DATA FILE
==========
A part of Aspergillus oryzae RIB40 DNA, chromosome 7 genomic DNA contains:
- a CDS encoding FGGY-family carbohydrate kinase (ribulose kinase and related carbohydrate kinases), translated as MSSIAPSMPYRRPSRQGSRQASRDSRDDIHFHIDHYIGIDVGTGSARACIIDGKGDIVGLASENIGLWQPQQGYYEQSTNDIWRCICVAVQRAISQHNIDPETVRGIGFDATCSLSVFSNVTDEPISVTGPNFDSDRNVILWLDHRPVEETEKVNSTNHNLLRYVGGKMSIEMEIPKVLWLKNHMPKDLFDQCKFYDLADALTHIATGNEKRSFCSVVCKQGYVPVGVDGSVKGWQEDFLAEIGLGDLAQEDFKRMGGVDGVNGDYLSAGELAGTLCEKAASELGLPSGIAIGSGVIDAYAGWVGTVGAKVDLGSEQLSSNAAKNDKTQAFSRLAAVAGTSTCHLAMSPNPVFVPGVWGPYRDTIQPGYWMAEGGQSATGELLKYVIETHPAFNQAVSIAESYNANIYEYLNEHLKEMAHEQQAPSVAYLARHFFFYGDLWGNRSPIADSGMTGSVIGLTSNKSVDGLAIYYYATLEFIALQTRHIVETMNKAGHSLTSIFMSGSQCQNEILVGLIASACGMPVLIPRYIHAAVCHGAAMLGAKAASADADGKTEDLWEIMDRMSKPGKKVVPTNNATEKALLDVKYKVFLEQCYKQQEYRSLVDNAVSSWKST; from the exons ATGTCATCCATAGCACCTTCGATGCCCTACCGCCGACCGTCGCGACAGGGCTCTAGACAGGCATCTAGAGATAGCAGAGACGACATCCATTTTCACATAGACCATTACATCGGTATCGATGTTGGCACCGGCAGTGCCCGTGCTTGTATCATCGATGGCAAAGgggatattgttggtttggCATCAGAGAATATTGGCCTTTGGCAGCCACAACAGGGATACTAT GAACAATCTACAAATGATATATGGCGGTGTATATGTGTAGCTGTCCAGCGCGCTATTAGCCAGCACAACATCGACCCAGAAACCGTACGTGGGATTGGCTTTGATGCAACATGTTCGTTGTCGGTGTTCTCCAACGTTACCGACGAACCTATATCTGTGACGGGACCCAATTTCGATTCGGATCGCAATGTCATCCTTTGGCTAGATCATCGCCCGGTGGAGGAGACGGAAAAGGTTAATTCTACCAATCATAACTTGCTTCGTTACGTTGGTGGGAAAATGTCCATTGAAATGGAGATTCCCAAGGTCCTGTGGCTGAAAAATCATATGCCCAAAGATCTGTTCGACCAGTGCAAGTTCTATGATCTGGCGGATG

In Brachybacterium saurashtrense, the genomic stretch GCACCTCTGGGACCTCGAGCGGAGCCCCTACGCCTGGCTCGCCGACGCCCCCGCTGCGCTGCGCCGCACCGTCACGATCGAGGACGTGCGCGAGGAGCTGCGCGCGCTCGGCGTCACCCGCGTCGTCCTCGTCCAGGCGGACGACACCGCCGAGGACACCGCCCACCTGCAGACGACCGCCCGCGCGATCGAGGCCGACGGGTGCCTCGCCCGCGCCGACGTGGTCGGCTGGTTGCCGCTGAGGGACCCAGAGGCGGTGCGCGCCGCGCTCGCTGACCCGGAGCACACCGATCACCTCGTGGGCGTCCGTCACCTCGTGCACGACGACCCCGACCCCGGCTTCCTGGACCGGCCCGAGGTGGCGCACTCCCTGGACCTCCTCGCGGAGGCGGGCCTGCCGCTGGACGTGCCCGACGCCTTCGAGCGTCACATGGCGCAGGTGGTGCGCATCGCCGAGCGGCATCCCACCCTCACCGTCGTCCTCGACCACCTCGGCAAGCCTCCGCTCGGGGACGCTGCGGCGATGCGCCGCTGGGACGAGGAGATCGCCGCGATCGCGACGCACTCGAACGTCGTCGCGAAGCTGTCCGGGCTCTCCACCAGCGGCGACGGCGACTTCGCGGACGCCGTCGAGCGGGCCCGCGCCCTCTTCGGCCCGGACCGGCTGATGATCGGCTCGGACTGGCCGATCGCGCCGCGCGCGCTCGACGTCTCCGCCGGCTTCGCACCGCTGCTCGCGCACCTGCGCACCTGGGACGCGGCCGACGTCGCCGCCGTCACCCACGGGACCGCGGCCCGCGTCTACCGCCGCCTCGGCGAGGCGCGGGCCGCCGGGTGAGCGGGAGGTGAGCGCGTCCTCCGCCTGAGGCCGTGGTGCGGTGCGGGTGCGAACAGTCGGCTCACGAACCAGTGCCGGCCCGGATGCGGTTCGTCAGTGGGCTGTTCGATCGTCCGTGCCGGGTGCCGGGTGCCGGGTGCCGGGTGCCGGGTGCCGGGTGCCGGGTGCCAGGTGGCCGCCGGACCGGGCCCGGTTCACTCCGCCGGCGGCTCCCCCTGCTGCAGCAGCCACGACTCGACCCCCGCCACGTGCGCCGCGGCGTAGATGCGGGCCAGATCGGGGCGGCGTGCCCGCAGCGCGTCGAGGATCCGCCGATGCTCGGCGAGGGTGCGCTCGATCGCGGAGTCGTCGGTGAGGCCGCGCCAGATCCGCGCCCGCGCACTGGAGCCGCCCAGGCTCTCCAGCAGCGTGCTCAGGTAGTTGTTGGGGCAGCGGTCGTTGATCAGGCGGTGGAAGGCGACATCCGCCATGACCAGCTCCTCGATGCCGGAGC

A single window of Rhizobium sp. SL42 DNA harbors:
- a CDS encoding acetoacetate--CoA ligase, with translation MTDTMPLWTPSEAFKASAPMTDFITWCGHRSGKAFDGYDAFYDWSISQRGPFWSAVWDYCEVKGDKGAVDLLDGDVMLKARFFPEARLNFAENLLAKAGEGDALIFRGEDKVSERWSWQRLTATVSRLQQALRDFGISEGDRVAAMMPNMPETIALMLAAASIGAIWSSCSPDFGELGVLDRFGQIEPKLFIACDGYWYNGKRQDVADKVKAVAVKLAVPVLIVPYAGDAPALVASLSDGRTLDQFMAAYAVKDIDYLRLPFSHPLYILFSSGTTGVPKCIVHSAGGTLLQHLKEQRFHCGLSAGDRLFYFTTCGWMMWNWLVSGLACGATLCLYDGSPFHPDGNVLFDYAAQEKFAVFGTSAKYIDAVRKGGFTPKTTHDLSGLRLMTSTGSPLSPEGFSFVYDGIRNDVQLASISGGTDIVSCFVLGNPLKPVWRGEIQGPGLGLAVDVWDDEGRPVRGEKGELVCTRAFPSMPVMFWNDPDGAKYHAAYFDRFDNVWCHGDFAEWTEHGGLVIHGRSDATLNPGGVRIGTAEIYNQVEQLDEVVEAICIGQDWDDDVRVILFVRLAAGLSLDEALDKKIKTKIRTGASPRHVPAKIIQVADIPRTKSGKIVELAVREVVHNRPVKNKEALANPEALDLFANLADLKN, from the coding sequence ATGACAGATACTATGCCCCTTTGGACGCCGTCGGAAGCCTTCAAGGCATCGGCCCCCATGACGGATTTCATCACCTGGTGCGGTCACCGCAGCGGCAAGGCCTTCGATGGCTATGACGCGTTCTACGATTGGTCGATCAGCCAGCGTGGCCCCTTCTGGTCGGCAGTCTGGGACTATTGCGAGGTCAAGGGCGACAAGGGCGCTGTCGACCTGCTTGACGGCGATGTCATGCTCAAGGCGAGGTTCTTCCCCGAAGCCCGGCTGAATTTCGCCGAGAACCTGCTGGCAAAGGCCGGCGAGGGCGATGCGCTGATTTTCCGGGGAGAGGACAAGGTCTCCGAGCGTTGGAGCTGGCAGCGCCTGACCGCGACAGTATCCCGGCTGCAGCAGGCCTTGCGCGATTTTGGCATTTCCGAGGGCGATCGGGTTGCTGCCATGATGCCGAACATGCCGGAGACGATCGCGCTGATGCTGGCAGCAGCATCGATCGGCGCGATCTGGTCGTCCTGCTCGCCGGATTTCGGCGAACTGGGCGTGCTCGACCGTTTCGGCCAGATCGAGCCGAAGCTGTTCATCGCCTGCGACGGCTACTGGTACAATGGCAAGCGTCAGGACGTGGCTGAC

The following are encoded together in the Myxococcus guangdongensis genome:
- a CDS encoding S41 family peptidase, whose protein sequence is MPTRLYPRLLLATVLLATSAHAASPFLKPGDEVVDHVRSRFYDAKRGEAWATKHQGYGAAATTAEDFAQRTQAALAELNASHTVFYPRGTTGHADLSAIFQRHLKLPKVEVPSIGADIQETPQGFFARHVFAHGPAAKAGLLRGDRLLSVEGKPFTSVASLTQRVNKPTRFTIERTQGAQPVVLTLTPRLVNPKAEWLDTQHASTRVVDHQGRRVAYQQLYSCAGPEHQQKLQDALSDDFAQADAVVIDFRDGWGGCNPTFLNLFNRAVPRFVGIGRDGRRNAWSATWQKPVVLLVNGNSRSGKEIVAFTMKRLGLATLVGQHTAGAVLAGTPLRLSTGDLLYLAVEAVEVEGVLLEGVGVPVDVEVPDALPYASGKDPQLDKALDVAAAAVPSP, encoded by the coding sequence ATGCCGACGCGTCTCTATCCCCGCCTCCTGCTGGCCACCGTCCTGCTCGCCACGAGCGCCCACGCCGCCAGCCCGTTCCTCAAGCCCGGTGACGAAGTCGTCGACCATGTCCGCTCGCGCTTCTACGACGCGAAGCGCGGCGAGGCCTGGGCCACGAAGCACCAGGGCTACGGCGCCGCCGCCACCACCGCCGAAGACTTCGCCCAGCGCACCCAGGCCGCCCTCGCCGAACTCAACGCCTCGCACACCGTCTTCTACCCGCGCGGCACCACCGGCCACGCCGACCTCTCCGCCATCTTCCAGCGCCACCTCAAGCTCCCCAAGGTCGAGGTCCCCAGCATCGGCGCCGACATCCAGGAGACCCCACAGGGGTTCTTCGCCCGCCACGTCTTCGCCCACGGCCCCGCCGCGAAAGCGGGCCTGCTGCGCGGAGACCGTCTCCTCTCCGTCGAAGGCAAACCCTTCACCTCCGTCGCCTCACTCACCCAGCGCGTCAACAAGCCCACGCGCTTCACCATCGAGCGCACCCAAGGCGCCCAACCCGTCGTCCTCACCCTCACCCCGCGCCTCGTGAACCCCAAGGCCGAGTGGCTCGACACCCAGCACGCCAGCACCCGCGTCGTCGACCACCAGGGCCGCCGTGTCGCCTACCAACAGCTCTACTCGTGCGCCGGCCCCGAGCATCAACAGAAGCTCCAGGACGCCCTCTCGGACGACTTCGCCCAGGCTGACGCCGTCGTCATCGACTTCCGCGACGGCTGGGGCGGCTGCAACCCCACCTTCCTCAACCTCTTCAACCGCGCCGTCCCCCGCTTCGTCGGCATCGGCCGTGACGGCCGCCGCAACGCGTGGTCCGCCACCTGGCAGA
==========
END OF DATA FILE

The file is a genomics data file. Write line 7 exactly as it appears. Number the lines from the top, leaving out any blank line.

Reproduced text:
- a CDS encoding S41 family peptidase, whose protein sequence is MPTRLYPRLLLATVLLATSAHAASPFLKPGDEVVDHVRSRFYDAKRGEAWATKHQGYGAAATTAEDFAQRTQAALAELNASHTVFYPRGTTGHADLSAIFQRHLKLPKVEVPSIGADIQETPQGFFARHVFAHGPAAKAGLLRGDRLLSVEGKPFTSVASLTQRVNKPTRFTIERTQGAQPVVLTLTPRLVNPKAEWLDTQHASTRVVDHQGRRVAYQQLYSCAGPEHQQKLQDALSDDFAQADAVVIDFRDGWGGCNPTFLNLFNRAVPRFVGIGRDGRRNAWSATWQKPVVLLVNGNSRSGKEIVAFTMKRLGLATLVGQHTAGAVLAGTPLRLSTGDLLYLAVEAVEVEGVLLEGVGVPVDVEVPDALPYASGKDPQLDKALDVAAAAVPSP, encoded by the coding sequence ATGCCGACGCGTCTCTATCCCCGCCTCCTGCTGGCCACCGTCCTGCTCGCCACGAGCGCCCACGCCGCCAGCCCGTTCCTCAAGCCCGGTGACGAAGTCGTCGACCATGTCCGCTCGCGCTTCTACGACGCGAAGCGCGGCGAGGCCTGGGCCACGAAGCACCAGGGCTACGGCGCCGCCGCCACCACCGCCGAAGACTTCGCCCAGCGCACCCAGGCCGCCCTCGCCGAACTCAACGCCTCGCACACCGTCTTCTACCCGCGCGGCACCACCGGCCACGCCGACCTCTCCGCCATCTTCCAGCGCCACCTCAAGCTCCCCAAGGTCGAGGTCCCCAGCATCGGCGCCGACATCCAGGAGACCCCACAGGGGTTCTTCGCCCGCCACGTCTTCGCCCACGGCCCCGCCGCGAAAGCGGGCCTGCTGCGCGGAGACCGTCTCCTCTCCGTCGAAGGCAAACCCTTCACCTCCGTCGCCTCACTCACCCAGCGCGTCAACAAGCCCACGCGCTTCACCATCGAGCGCACCCAAGGCGCCCAACCCGTCGTCCTCACCCTCACCCCGCGCCTCGTGAACCCCAAGGCCGAGTGGCTCGACACCCAGCACGCCAGCACCCGCGTCGTCGACCACCAGGGCCGCCGTGTCGCCTACCAACAGCTCTACTCGTGCGCCGGCCCCGAGCATCAACAGAAGCTCCAGGACGCCCTCTCGGACGACTTCGCCCAGGCTGACGCCGTCGTCATCGACTTCCGCGACGGCTGGGGCGGCTGCAACCCCACCTTCCTCAACCTCTTCAACCGCGCCGTCCCCCGCTTCGTCGGCATCGGCCGTGACGGCCGCCGCAACGCGTGGTCCGCCACCTGGCAGA